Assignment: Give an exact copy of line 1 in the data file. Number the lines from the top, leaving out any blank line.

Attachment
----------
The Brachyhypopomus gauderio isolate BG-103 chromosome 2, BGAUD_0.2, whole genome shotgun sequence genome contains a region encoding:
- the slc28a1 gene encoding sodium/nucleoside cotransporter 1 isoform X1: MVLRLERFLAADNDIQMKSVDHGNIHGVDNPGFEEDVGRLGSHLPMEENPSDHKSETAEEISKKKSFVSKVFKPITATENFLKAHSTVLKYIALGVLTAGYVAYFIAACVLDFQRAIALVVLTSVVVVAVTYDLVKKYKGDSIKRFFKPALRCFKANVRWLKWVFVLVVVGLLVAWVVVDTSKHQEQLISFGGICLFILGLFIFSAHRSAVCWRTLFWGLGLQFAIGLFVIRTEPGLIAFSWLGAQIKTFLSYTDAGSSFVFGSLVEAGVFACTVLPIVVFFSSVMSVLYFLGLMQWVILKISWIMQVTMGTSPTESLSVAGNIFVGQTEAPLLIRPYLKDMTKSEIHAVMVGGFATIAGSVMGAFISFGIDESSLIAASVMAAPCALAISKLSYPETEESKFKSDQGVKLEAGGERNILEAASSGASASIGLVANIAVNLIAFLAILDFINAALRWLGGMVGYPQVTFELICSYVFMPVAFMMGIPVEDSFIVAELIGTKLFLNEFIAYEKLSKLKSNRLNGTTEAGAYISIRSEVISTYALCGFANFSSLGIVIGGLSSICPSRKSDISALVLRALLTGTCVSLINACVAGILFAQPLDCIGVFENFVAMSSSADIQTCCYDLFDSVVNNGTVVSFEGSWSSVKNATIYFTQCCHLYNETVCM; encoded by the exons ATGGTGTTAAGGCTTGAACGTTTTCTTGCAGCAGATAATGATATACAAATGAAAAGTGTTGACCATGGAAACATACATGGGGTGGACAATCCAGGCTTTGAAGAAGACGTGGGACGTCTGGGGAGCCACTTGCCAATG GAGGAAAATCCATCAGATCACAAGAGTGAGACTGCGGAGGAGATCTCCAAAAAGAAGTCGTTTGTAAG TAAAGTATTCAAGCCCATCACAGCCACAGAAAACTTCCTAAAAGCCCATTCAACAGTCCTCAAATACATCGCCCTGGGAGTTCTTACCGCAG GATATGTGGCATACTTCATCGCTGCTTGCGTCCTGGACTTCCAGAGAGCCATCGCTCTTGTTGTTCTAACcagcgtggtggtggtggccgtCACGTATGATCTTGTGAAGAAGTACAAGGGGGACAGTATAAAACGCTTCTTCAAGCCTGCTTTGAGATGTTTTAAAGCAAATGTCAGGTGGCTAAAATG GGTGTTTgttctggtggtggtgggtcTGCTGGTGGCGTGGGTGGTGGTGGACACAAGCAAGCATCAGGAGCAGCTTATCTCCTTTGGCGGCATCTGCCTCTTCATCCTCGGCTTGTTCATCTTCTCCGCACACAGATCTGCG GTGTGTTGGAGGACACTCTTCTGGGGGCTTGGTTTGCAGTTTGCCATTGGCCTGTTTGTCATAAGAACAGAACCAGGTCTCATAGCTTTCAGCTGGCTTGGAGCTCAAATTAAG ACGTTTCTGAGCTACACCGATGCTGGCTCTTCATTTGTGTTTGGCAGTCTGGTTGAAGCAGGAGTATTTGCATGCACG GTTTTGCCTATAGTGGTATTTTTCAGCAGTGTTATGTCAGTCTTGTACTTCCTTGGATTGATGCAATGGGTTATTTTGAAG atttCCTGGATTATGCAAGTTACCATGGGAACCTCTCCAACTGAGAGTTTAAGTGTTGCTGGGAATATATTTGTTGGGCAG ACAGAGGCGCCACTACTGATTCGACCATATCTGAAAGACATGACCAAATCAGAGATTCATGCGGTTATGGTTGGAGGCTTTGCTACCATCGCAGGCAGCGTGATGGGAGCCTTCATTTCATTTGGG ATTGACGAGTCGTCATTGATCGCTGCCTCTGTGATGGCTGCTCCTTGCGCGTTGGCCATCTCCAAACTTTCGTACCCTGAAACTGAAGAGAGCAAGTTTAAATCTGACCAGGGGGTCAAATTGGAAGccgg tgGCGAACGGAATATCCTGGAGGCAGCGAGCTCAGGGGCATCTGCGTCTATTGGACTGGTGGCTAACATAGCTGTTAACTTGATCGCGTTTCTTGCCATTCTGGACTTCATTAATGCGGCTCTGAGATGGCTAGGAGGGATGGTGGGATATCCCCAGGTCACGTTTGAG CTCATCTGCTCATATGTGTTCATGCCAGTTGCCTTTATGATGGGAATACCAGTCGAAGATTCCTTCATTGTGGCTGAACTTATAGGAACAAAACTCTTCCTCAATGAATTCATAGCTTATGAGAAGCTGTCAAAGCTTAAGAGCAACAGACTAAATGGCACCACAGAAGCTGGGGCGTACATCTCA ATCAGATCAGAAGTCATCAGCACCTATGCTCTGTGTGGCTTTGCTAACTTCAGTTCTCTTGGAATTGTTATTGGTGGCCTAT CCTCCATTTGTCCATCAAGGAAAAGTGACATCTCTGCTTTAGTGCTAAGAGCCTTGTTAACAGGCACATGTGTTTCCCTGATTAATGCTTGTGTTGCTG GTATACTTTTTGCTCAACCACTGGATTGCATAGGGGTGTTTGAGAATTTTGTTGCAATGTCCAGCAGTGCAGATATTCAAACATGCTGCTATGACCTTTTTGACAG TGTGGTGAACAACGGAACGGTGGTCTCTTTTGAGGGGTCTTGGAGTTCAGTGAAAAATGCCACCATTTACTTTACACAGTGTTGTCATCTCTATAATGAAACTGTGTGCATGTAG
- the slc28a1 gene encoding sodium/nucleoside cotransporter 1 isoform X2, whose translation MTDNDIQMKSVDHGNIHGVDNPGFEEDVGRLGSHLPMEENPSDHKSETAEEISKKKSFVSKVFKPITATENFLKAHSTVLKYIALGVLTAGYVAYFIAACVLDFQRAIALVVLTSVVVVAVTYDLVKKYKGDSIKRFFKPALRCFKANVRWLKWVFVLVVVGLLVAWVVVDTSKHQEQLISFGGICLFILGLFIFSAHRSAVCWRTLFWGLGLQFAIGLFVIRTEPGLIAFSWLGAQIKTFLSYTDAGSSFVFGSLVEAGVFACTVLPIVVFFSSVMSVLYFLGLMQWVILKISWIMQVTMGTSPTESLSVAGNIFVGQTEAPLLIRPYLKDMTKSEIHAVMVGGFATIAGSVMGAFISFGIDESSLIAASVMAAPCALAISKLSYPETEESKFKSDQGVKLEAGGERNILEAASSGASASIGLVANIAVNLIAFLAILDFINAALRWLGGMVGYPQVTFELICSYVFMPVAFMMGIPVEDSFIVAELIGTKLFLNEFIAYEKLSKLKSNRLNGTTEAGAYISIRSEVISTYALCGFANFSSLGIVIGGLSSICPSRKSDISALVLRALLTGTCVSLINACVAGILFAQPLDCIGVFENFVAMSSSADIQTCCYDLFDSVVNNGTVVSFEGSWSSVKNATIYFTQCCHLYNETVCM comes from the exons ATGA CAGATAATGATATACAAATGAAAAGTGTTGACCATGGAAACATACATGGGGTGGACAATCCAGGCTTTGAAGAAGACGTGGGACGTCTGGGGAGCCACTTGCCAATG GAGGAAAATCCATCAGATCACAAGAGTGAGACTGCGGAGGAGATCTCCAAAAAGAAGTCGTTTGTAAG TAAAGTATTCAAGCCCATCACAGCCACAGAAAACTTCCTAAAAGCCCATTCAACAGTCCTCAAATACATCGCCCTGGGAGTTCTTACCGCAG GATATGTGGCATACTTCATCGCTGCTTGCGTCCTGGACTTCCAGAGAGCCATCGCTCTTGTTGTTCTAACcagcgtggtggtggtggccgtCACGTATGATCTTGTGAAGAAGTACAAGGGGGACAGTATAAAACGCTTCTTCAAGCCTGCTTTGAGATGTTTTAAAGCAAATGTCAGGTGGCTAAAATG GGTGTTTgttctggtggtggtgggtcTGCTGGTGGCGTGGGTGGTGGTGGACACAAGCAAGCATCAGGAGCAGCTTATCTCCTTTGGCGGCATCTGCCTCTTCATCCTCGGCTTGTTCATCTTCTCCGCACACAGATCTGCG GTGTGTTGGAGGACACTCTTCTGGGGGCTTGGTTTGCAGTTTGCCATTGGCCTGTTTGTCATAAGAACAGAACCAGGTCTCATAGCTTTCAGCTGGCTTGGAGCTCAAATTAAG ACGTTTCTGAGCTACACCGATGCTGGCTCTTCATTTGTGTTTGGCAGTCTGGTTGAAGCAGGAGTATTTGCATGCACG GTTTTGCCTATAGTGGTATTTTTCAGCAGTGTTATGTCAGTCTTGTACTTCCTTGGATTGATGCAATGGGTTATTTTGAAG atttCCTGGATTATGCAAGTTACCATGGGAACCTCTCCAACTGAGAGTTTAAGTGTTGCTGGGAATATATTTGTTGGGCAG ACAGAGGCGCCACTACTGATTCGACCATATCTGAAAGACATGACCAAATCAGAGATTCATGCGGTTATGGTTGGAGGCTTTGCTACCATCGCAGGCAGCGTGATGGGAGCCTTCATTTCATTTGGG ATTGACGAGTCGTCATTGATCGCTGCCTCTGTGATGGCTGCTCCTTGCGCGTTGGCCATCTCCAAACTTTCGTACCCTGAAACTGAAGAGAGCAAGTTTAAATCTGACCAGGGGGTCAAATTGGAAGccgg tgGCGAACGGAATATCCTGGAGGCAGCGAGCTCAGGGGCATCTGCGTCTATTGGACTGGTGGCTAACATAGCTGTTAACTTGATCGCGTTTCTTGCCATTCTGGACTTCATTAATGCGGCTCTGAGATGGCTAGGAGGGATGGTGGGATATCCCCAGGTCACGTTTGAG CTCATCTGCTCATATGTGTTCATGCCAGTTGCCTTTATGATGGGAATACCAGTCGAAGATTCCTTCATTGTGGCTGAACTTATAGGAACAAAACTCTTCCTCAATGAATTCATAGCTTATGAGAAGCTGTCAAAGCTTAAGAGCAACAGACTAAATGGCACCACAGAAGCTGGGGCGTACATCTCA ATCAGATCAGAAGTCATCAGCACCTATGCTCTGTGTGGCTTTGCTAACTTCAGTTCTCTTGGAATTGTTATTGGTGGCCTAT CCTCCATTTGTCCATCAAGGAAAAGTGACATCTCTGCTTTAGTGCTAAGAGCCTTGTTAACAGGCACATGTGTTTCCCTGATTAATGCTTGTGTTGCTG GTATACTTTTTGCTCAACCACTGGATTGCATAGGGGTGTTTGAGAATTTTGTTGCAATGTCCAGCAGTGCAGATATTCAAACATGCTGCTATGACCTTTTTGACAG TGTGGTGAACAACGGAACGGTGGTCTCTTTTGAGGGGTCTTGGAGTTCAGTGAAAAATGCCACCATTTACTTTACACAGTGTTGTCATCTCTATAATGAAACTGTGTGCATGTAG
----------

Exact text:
The Brachyhypopomus gauderio isolate BG-103 chromosome 2, BGAUD_0.2, whole genome shotgun sequence genome contains a region encoding: